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Monday, January 16, 2012

"A Separation:" Iran and Us

-- By Tom Phillips

Even if it’s just Ron Paul, I’m glad there’s one presidential candidate who’s willing to defy conventional wisdom and political orthodoxy, and talk sense about Iran's nuclear program.

Why shouldn’t Iran develop nuclear weapons?   

Paul, in his disarmingly candid way, points out that nuclear weapons earn nations respect.   They also provide protection from enemies, and Iran has two nuclear-armed enemies, Israel and the United States.  Iranians, like Americans and Israelis, understand that nuclear weapons are the best protection available for a state that’s on another state’s hit list.  Nonetheless, the U.S. is currently drawing red lines and threatening war with Iran over the nuclear issue, a war that would be disastrous to U.S. national interests.   Having invaded both of Iran’s Islamic neighbors, and considering the results and the costs, would anyone in his right mind order a third, potentially even bigger war in the region?   Following is a short list of reasons to let Iran be, concluding with a film review, so arts fans please stay with me.  

1.  Iranian nuclear weapons are no threat to the United States.  If Iran were to build a small arsenal of bombs, it would still lack the capacity to deliver them to targets in America, and absolutely no reason ever to do so.  That would be suicide for Iran.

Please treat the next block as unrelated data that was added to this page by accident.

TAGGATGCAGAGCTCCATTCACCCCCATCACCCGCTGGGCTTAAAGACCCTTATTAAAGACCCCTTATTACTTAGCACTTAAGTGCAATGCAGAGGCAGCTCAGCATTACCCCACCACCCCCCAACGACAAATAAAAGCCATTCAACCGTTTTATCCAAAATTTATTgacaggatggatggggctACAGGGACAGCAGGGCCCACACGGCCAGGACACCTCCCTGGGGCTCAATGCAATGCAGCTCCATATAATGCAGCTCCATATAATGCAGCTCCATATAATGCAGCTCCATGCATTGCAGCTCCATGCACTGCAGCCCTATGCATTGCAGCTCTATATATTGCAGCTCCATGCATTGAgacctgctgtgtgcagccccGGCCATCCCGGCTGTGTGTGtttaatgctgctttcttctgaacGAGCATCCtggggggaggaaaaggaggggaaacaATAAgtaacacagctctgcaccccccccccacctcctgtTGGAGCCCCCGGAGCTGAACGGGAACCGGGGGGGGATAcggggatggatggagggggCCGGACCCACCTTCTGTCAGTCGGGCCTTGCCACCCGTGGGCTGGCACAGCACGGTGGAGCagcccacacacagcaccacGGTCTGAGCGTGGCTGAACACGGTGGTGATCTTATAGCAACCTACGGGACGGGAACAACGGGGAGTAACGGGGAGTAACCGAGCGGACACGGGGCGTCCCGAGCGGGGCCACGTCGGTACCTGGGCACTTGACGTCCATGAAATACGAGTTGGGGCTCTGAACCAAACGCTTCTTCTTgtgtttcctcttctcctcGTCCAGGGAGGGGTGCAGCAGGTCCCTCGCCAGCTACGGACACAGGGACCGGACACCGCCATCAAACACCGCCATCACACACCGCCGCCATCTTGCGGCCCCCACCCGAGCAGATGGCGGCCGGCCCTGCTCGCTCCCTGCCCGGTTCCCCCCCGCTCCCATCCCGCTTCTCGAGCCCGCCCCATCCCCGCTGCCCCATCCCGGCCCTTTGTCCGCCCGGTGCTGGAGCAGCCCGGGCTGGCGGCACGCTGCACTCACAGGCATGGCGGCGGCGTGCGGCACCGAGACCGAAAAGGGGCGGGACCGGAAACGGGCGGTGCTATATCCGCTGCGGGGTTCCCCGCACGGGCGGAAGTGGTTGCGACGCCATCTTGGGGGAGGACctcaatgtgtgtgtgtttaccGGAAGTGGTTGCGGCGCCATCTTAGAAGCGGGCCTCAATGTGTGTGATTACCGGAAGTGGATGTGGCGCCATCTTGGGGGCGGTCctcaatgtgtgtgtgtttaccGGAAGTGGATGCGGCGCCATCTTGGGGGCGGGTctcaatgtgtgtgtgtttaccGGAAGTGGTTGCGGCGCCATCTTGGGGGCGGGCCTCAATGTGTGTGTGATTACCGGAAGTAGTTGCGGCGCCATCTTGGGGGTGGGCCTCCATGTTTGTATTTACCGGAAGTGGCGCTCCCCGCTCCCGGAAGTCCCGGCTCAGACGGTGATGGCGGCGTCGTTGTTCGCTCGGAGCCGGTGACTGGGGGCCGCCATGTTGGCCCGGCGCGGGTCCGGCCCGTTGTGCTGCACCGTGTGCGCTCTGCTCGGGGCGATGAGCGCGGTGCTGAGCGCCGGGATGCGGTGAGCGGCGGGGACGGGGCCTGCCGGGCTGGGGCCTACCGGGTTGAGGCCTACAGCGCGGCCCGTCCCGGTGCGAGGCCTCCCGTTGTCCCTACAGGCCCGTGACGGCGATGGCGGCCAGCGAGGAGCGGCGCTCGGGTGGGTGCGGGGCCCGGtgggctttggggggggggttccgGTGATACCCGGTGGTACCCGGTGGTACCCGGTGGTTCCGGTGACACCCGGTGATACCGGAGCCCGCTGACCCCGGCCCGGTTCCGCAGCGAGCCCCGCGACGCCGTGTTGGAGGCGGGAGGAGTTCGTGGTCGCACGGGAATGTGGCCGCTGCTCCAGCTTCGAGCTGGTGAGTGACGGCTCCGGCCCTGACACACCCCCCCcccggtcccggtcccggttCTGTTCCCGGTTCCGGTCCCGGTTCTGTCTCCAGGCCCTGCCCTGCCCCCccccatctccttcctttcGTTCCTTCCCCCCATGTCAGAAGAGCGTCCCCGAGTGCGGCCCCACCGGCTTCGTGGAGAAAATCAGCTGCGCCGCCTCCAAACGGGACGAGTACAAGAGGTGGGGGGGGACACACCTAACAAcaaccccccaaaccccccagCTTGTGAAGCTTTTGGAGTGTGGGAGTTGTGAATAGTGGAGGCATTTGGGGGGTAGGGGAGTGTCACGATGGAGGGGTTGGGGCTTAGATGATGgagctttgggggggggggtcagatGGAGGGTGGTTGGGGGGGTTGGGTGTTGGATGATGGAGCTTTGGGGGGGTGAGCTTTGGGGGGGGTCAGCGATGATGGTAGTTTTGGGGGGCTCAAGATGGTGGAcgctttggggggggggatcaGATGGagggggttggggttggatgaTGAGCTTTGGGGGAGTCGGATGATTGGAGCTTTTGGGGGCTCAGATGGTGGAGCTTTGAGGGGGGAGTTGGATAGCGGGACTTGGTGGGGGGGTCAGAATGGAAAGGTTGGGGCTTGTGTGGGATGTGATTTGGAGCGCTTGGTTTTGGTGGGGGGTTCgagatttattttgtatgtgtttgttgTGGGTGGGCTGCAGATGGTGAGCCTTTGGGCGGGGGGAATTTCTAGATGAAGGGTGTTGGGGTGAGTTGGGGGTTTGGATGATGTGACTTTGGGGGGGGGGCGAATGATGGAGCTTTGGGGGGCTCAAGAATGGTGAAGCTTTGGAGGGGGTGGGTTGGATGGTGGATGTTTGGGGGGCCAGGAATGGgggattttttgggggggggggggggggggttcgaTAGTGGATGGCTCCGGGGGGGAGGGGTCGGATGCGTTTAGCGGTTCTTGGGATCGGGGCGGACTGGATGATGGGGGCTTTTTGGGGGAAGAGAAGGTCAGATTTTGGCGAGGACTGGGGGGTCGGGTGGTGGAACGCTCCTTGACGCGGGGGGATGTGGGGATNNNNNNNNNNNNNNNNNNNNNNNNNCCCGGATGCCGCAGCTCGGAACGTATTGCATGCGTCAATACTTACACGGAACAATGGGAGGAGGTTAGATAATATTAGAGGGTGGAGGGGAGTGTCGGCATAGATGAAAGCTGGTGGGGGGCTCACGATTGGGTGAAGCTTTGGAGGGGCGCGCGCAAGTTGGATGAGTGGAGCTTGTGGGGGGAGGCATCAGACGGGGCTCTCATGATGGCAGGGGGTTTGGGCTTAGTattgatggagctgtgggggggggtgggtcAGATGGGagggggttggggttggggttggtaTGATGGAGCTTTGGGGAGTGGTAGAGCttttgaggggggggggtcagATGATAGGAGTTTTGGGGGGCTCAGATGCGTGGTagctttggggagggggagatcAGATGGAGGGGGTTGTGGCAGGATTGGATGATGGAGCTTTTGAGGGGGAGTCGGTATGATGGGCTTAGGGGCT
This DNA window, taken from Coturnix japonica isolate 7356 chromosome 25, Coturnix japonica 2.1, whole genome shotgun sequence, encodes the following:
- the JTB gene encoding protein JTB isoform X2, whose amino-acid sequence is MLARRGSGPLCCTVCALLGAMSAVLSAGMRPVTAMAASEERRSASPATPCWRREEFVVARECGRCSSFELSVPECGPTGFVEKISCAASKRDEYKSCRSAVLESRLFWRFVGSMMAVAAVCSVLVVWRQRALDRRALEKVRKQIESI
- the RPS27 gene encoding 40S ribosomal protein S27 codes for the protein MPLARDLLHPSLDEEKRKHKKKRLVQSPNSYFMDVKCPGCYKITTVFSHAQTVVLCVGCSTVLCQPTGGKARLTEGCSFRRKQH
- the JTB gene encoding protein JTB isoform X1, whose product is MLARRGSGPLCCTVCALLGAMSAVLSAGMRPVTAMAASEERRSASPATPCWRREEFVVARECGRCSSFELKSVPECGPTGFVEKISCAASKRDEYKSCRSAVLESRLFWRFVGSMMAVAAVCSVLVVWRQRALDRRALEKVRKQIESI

2.   Rather than inflaming regional conflicts, nuclear weapons tend to stabilize them.    For example, Pakistan joined India in the nuclear club in 1998; and the two rivals, who went to war repeatedly in the 20th century, have avoided major conflict in the 21st, even though they have made little progress on the issues that divide them.  It’s as true in the nuclear age as ever – a balance of power promotes peace.   The only time nuclear weapons were used in war was when just one country had them -- which is exactly the situation today in the middle east.

3.   If Israel didn’t want its neighbors to build nuclear weapons, it shouldn’t have built them itself.  It is unreasonable in the extreme for any state to claim a right to a nuclear monopoly, in effect a one-way death threat against its neighbors.  Could the United States have argued that the Soviet Union had no right to build a bomb after World War Two?  Can Israel really argue that it is more peaceful and better-intentioned than its neighbors?   

4.   A nuclear-armed Iran could be contained, just like every other nuclear power.  If we can deal with Pakistan and North Korea, we can certainly deal with Iran.  The U.S. would have to change its tactics from bullying and threats to more conventional diplomacy, but the two nations have many interests in common, e.g. assuring a reliable flow of oil, and countering the strategic dominance of Russia and/or China in Asia  

5.    U.S. policies of confrontation can only strengthen hard-liners and hotheads in Iran, a complex society with a complex government in which many points of view vie for influence.